This weekend a news story broke about a teen who was stated to be suffering from “affluenza.” The teenager reportedly got drunk, got behind the wheel of a car and killed four people. A psychologist reportedly then used the term “affluenza” to describe a condition from which the teen is suffering. “Affluenza” was indicated to have to do with things like not being made to experience consequences, having parents who don’t discipline sufficiently, and who resist the discipline efforts of others, and, in some cases, living with affluence. This condition was reported to have been used as a mitigating variable for determining the outcome of the teenager in court.
I’m not writing this blog to comment on the legal issues or what might constitute justice in this case, as those questions are outside the purview of my discipline. I am writing for two purposes: First, I wish to eschew mental health professionals making up their own terms and using them this way. Second, I wish to remark on the true psychological factors that sometimes can come into play in cases like this.
“Affluenza” is not only not an official diagnosis in either of the primary psychiatric diagnostic systems in the world (the DSM and the ICD systems), but it isn’t even a condition under investigation by researchers. In this context the term was justified by the psychologist, in an online interview, based on his “30 plus years of experience.” So, is that the criteria we use? Once a mental health professional gets enough years under his or her belt s/he can just start making up conditions and using them to mitigate legal consequences? How many years of experience before it’s okay to do that? What if someone with more years of experience disagrees? As someone who devotes his career to bringing quality mental health science to the public, and who finds that the public is confused enough already about real conditions, I find such behavior, if true, to be reprehensible. I don’t know more about the specifics of this case than what I saw and read reported on CNN.com. But, if it’s true that a psychologist, acting in his capacity as an expert witness, used this term, and the use of that term affected the outcome of the case, then I hope it will also be true that the licensing board(s) in any state(s) where that psychologist is licensed will ask him to explain himself.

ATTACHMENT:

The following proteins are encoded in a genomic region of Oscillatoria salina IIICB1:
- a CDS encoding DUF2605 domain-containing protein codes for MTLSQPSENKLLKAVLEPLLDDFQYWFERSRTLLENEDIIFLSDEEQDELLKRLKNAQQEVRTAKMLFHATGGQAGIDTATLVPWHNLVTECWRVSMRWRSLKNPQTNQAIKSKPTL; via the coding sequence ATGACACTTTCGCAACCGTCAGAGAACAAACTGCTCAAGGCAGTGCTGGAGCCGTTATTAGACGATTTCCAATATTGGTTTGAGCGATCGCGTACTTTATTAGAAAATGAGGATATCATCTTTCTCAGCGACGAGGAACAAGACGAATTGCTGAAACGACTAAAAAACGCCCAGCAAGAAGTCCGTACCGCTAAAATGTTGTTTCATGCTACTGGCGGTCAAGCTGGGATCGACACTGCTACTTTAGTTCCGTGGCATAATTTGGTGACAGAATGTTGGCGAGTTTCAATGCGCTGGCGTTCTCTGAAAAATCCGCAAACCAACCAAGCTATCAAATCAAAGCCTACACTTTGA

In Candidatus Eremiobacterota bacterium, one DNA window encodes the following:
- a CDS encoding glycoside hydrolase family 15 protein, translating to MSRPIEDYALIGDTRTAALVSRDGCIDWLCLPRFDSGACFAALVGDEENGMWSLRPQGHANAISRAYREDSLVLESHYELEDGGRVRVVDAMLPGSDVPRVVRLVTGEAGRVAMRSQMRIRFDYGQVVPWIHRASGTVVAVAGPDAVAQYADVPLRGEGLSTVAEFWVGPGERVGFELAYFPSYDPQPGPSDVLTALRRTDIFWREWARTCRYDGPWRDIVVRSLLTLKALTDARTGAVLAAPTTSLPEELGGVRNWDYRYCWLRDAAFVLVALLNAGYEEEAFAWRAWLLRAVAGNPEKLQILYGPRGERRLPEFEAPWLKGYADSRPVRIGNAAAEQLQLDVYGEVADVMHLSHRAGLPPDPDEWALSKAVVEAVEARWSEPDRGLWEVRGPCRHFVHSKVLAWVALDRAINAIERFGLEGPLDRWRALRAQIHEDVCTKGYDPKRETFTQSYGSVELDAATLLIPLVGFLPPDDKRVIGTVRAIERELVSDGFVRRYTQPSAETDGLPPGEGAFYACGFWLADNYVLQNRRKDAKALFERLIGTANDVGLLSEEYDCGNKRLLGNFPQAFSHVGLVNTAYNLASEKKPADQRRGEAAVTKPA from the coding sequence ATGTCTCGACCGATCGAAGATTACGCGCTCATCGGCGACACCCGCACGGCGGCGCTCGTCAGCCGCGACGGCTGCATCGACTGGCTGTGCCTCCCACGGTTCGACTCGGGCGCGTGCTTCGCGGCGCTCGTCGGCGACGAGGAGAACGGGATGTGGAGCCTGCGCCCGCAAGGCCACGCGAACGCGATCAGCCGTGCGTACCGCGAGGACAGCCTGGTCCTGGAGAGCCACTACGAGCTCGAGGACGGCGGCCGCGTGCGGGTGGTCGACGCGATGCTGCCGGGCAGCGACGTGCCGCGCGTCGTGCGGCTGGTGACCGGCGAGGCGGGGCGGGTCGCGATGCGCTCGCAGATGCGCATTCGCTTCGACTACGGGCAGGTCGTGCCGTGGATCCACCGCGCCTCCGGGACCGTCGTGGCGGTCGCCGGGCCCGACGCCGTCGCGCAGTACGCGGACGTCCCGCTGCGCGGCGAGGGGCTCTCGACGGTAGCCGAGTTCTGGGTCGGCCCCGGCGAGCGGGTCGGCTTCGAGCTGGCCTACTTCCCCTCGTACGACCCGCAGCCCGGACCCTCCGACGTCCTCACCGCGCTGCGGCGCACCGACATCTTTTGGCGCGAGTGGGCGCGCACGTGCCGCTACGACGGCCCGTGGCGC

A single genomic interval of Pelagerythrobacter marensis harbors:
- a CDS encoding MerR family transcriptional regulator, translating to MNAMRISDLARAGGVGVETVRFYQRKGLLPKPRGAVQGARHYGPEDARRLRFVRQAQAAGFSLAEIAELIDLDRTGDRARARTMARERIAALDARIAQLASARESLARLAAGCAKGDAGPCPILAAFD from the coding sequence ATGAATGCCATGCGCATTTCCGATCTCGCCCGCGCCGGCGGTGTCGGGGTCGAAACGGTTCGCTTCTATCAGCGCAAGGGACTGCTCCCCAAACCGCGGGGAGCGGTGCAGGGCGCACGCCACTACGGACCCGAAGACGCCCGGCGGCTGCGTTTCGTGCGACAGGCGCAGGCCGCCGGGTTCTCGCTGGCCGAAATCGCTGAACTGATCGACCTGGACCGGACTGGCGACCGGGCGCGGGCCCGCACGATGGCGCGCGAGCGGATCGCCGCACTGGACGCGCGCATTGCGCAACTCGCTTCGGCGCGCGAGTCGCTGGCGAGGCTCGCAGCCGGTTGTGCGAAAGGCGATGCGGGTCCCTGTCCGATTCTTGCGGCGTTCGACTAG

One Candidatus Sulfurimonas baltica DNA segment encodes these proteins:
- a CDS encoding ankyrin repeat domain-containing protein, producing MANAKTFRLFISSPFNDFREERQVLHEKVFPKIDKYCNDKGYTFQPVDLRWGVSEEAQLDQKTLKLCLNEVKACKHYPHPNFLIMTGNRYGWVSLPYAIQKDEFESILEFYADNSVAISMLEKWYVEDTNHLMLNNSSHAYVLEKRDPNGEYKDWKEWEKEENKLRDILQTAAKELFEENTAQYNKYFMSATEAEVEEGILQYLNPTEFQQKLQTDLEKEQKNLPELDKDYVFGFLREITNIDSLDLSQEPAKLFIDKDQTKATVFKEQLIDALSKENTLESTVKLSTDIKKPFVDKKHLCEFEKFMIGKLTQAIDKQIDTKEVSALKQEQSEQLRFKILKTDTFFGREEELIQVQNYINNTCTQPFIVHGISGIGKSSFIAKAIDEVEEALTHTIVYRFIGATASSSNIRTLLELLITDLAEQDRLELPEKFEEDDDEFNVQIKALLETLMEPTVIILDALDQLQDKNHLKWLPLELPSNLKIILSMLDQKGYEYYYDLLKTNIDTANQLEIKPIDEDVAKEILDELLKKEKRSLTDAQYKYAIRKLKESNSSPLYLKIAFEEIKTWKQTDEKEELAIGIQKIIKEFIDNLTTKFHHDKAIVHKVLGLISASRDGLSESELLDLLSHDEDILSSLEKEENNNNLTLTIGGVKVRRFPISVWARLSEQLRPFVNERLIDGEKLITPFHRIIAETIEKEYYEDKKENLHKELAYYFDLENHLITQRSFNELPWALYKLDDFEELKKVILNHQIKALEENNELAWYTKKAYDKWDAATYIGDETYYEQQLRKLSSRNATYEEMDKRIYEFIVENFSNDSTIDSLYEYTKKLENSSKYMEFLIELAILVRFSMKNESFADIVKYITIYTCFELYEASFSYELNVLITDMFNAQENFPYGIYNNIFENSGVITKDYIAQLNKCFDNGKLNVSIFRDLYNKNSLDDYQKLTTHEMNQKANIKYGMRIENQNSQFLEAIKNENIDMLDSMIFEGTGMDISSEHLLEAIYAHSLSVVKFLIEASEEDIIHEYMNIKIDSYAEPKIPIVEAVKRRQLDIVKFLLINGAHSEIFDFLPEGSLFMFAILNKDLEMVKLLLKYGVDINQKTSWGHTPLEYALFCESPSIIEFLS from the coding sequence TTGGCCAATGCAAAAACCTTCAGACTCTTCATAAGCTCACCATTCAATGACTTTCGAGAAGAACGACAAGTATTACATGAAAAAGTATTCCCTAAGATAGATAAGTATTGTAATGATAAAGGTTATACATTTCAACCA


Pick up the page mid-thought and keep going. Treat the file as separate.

I don’t pretend to understand the nuances of this particular case. Hardly. But, I can speak generally about the factors that can sometimes facilitate a teen acting in this manner. There are often at least two primary factors in play:
• #1: Poor monitoring. As readers of this blog, and my parenting book, know the research correlating an absence of effective monitoring and risky behaviors among teenagers is compelling. Moreover, unmonitored teens tend to associate with other unmonitored teens; this can then create a risk taking and destructive synergy.
#2: Poor discipline. Again, I’ve written a lot about this. Discipline does not equal butt kicking. The etymology of the word is “to teach.” Effective discipline involves growing a kid’s capacity to do things when s/he doesn’t feel like it by using education, warmth and firmness. It also involves allowing youth, in most circumstances, to experience the consequences of their choices.
Tolstoy said it well “Happy families are all alike. Every unhappy family is unhappy in it’s own way.” Resilient kids and effective households not only employ effective monitoring and discipline, but they also:
• Do things to promote closeness between each parent and each child (e.g., special time).
• Engage in adaptive and regular rituals.
• Discover and promote each youth’s competencies.
• Collaborate effectively with other adults charged with important functions in each youth’s life.
• Maintain good health habits (sleep, diet and physical activity).
• Promote adaptive thinking and independence in each youth.
• Get effective and appropriate help whenever a youth is showing signs of struggling.
These 10 strategies, which are a central them of this blog and my parenting book, operate as a science-based foundation for promoting resilience in kids. The more they are present in a family the lower there is the risk of symptom and dysfunction in youth. The more they are absent the more the soil becomes fertile for stories like we are reading and viewing this weekend on CNN.